Los Angeles County has set another record for the daily number of new coronavirus cases as the public health director confirmed the area is seeing a rise in community transmission of the illness.

Health officials have warned that the reopening of businesses and recreational amenities that began about a month ago — combined with mass protests against police brutality — would lead to more public interaction that could in turn cause more infections, and the numbers released over the past week have seen that scenario begin to play out.

County public health director Barbara Ferrer on announced 2,571 new confirmed cases of COVID-19 in the county, the highest single-day total to date. She noted it was the third time in the past week that the daily number of new cases had surpassed the 2,000 mark, but while those earlier large numbers were attributed in part to a backlog in testing results from specific labs, that wasn’t the case on Monday.

“While some of this may be due to lags in reporting, the numbers do tell us that we’re seeing an increase in community transmission,” Ferrer said.

Ferrer said that while the county’s overall rate of positive coronavirus tests is still about 8%, the rate has been increasing over the past week. Ferrer said the average daily rate of tests that come back positive — which is calculated by averaging results over a seven-day period — is now 8.4%, up from 5.8% on June 12.

“And that was just 10 days ago,” Ferrer said. “Throughout our recovery journey, we have said it’s likely that the number of cases will increase as more people are out of their homes and around other people. Now it’s going to be very important to watch how this increase in cases translates into our daily hospitalizations over the next few weeks.”

As of Monday, there were 1,453 people hospitalized in the county for coronavirus, up slightly from Sunday.

The 2,571 new cases reported by Ferrer lifted the county’s total number to 85,942. The city of Long Beach, which has its own health department, reported an additional 60 cases Monday, while Pasadena announced 15 more, lifting the overall total to 86,017, which is close to the number of cases in the entire state of Pennsylvania.

Ferrer also announced another 18 deaths from the virus on Monday, although one of those fatalities was announced Sunday by authorities in Pasadena, which also has its own health agency. The new deaths increased the county’s total to 3,137.

Dr. Christina Ghaly, the county’s health services director, said the average number of people hospitalized on any given day due to coronavirus has remained fairly constant, and there is no immediate fear of medical centers running short on bed space. However, the increase in community transmission could threaten the availability of intensive-care unit space, she said.

Ghaly also said an analysis of case figures and estimates has found that roughly one in every 400 Los Angeles County residents is currently “infectious,” meaning they have the coronavirus but are not showing symptoms and have not been formally diagnosed, and thus are not hospitalized or in isolation. Factoring in a margin of error, that number of infectious people could actually range from one in every 200 residents to one in every 750 residents.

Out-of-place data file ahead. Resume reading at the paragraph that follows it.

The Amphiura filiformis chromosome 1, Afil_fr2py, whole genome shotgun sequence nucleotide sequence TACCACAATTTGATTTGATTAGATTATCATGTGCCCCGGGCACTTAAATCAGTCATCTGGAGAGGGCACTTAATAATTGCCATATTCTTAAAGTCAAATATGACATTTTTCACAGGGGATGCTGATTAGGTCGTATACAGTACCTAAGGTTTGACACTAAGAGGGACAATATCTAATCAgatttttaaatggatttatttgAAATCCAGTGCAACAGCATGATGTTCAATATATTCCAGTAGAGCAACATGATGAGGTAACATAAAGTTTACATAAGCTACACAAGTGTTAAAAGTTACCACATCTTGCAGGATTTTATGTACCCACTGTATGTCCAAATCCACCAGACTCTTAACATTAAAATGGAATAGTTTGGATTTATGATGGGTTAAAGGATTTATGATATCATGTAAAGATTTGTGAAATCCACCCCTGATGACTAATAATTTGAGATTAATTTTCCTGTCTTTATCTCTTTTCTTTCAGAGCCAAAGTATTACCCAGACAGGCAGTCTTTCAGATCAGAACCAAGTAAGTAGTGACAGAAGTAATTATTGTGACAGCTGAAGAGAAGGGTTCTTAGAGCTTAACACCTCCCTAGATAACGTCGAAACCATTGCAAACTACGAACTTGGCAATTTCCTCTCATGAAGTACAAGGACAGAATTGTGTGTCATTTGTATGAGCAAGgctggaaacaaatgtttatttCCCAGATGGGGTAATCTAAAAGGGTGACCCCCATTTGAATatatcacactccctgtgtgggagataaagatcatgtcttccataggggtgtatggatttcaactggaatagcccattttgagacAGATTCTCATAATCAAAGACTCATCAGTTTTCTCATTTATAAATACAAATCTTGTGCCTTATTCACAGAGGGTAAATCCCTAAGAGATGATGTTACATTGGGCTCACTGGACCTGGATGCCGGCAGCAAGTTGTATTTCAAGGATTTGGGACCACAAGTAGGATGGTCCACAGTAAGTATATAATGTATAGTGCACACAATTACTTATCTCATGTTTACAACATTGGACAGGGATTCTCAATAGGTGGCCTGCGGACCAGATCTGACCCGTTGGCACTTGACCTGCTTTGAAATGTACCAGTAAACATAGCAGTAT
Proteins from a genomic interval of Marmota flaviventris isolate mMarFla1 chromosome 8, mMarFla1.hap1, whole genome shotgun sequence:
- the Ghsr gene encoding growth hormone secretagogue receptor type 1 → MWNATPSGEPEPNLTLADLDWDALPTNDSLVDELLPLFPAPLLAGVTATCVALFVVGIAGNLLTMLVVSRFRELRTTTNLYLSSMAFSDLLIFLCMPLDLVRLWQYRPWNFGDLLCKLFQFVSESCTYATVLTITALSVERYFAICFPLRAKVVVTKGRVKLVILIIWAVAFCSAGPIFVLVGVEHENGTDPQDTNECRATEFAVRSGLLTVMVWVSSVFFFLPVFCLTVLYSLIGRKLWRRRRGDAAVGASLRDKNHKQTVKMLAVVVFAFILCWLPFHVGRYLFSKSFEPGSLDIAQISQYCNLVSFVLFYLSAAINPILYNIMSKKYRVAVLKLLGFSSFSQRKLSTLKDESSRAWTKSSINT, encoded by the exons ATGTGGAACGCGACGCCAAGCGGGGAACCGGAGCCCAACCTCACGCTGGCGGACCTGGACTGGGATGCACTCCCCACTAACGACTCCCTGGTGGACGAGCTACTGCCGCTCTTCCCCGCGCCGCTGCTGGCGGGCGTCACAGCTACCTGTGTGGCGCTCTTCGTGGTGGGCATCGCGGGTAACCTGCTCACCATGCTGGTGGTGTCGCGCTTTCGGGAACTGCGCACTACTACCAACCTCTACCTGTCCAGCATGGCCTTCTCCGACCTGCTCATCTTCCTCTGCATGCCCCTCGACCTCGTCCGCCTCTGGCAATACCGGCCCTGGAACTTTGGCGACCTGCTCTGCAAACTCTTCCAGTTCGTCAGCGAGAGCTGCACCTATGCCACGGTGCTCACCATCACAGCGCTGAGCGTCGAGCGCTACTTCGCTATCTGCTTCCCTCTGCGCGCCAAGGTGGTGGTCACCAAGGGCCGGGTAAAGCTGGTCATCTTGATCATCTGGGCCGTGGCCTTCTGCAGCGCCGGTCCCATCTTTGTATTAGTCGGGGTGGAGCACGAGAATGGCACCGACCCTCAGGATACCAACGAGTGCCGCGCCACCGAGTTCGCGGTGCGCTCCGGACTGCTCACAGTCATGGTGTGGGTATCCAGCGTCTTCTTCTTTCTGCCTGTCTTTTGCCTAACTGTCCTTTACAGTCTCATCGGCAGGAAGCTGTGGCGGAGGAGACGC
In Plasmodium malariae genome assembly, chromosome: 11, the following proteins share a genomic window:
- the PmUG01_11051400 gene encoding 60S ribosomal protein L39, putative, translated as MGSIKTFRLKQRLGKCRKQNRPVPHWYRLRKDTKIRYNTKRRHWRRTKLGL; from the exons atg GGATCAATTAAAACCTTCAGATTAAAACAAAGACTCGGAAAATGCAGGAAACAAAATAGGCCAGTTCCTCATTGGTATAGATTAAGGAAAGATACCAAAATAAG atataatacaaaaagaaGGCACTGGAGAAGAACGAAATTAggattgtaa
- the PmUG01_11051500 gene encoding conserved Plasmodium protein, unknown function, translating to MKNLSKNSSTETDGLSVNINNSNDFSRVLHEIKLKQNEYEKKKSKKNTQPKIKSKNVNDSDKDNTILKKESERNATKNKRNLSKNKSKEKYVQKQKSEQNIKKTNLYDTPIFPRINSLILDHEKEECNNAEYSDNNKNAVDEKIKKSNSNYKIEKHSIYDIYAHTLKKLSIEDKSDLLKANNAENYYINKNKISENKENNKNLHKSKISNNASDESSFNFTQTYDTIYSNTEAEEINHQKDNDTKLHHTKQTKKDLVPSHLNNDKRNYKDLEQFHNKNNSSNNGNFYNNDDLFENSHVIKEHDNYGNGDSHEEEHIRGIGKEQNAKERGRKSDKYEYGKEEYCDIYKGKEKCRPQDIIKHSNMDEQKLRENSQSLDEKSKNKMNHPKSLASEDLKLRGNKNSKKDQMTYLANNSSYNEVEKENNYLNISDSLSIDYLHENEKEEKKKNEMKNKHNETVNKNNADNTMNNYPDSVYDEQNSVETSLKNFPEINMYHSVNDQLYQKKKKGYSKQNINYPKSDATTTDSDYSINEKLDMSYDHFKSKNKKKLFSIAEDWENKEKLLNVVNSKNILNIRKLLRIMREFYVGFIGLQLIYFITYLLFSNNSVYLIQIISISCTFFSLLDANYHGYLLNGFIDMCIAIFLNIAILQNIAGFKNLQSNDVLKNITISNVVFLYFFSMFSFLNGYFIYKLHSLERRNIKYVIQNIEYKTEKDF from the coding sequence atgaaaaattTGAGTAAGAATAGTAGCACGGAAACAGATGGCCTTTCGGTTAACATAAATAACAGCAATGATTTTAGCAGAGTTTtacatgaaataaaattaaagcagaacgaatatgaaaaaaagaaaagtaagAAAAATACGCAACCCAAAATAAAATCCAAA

“What this means is that Angelenos over the course of a typical day are likely going to interact with a number of people who are potentially infectious,” Ghaly said. “… If one in 400 people are infected and don’t necessarily know it and are able to transmit COVID-19, it’s entirely possible or even likely as the Safer At Home health officer orders are pared back that an average person in the average day may come in the vicinity of others that are infectious.

“… Given how likely it that you could be in contact with one or more people throughout your normal day, it’s critical to keep using those basic public health interventions and measures that we’ve talked about so much. Masks and face coverings help you from spreading the virus to others, a virus that you might not know that you have, and it likely protects you as well. This is why you should continue also to physically distance yourself from others whenever you can.”

Ferrer also revealed Monday that her life has been threatened repeatedly, but she promised to continue to “follow the science.” She noted that an increasing number of public health officials nationwide have been threatened with violence. The former chief health officer for Orange County, Dr. Nichole Quick, resigned earlier this month as a result of such threats.

“In my case, the death threats started last month, during a COVID-19 Facebook Live public briefing when someone very casually suggested that I should be shot,” Ferrer said Monday. “I didn’t immediately see the message, but my husband did, my children did, and so did my colleagues.

“One reason I handle these (daily) briefings myself is to shield the extraordinary team at L.A. County Public Health from these attacks which have been going on, via emails, public postings, and letters — since March,” she said. “It is deeply worrisome to imagine that our hardworking infectious disease physicians, nurses, epidemiologists and environmental health specialists or any of our other team members would have to face this level of hatred.”

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